NACD - National Association of Corporate Directors

Patrick McGurn

Patrick S. McGurn is executive vice president and special counsel at Institutional Shareholder Services, one of the world's leading providers of proxy voting services and corporate governance research. ISS serves more than 1,600 institutional investor clients. Founded in 1985, ISS recommends votes on ballot issues for more than 35,000 shareholder meetings across 115 markets around the globe. Prior to joining ISS in April 1996, McGurn was director of the Corporate Governance Service at the Investor Responsibility Research Center (IRRC), a not-for-profit firm that provides governance research to investors. He also served as a private attorney, a congressional staff member and a department head at the Republican National Committee. He is a graduate of Duke University and the Georgetown University Law Center. He is a member of the bar in California, the District of Columbia, Maryland and the U.S. Virgin Islands. He serves on the Advisory Board of the NACD and was a member of the NACD's 2001 Blue Ribbon Commission on Board Evaluations.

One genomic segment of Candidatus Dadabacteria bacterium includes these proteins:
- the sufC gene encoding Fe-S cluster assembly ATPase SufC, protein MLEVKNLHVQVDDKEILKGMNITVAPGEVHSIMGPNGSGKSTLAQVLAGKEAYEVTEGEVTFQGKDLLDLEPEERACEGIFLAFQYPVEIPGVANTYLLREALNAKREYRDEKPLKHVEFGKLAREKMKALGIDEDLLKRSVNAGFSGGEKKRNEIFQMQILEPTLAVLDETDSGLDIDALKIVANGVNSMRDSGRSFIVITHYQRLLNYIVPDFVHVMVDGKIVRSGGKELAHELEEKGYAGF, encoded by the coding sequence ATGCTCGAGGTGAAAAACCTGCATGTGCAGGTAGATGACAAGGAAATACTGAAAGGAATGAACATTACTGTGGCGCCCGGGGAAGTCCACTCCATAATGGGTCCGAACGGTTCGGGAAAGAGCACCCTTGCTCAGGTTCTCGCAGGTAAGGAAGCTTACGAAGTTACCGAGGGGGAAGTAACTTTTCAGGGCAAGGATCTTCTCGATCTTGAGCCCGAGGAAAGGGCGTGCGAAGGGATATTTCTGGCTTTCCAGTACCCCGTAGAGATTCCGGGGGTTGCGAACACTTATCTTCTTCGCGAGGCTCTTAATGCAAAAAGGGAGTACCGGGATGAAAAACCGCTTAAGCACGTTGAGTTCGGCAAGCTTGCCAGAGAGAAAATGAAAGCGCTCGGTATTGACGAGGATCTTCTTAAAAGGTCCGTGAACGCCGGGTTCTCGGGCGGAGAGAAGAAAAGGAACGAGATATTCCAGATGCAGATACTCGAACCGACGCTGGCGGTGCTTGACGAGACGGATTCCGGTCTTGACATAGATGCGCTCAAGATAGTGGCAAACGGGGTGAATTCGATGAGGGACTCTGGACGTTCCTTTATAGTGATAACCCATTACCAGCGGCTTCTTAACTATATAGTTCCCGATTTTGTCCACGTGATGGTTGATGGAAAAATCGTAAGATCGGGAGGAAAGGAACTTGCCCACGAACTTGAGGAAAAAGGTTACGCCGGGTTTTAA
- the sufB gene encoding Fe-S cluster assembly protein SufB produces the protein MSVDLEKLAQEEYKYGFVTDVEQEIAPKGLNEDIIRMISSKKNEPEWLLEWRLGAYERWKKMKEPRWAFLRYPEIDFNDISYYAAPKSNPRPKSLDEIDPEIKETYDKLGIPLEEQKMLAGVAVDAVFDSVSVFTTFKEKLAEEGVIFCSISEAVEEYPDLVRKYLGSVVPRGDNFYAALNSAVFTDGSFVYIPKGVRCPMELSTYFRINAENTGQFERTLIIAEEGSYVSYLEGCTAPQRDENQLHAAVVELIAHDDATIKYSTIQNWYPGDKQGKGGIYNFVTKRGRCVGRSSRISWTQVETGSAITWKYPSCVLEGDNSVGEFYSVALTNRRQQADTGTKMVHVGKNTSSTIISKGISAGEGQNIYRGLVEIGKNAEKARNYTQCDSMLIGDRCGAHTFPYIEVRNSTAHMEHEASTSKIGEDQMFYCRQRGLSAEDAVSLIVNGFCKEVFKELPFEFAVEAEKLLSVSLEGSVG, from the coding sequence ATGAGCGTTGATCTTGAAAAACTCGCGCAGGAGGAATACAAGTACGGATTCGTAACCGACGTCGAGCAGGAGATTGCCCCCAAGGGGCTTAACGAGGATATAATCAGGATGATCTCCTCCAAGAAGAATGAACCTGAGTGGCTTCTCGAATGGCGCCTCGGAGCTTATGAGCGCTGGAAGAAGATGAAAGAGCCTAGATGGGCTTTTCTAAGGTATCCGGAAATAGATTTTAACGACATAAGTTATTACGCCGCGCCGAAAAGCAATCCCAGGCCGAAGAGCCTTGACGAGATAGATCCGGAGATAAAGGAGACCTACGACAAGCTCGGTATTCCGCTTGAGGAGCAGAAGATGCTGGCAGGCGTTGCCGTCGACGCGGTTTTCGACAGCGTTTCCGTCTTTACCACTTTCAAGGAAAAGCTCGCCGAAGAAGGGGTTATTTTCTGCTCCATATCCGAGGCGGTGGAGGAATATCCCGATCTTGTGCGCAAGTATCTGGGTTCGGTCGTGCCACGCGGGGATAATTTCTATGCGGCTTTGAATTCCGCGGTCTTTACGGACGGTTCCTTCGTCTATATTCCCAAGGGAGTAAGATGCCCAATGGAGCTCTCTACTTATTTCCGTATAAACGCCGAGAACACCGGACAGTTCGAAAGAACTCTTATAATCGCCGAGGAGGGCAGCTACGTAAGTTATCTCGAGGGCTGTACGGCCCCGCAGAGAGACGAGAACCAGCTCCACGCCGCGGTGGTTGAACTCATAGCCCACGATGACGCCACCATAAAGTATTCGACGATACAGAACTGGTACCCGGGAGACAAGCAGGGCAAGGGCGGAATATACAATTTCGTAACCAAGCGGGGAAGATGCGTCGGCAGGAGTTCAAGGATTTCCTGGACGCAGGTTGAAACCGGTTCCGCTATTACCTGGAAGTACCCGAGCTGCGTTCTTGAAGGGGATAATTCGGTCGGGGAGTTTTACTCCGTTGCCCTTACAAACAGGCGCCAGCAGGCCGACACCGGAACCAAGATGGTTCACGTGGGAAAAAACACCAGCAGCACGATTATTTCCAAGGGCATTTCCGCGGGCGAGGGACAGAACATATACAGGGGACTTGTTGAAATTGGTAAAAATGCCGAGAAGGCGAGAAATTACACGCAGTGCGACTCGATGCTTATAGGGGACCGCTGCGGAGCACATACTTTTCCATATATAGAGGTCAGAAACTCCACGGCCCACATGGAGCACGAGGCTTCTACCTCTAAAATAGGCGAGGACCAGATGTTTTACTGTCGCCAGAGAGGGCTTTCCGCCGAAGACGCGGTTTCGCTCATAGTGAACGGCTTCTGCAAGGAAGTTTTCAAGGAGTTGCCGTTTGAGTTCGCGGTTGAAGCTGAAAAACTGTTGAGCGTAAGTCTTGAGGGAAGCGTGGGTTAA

Entries by Patrick McGurn

Proxy Season Preview

January 29, 2016

Planning a winning strategy for the 2016 proxy season may require a new role for directors: that of chess Grandmaster. Directors are well advised to see the whole game rather than just their next move.


Proxy Season Preview

February 2, 2015

A director's survival guide to the 2015 proxy season.


A Proxy Season Carol

January 13, 2014

Haunted by visions of proxy season past, present, and future, the observations on 2014 apply the lessons learned by these ghostly visitations.


The Dirty Dozen: Shareholder Issues

January 26, 2012

An analysis of the coming proxy season reveals a dozen “dirty” issues directors should expect.


Seven for Yo-leven

February 16, 2011

Directors roll the dice in 2011 proxy season craps game.


This Proxy Season: Bowling for Ballots

February 15, 2010

Possible results from the 2010 proxy season are as numerous as the outcomes in your typical ten-frame game of bowling, writes RiskMetrics' Patrick McGurn.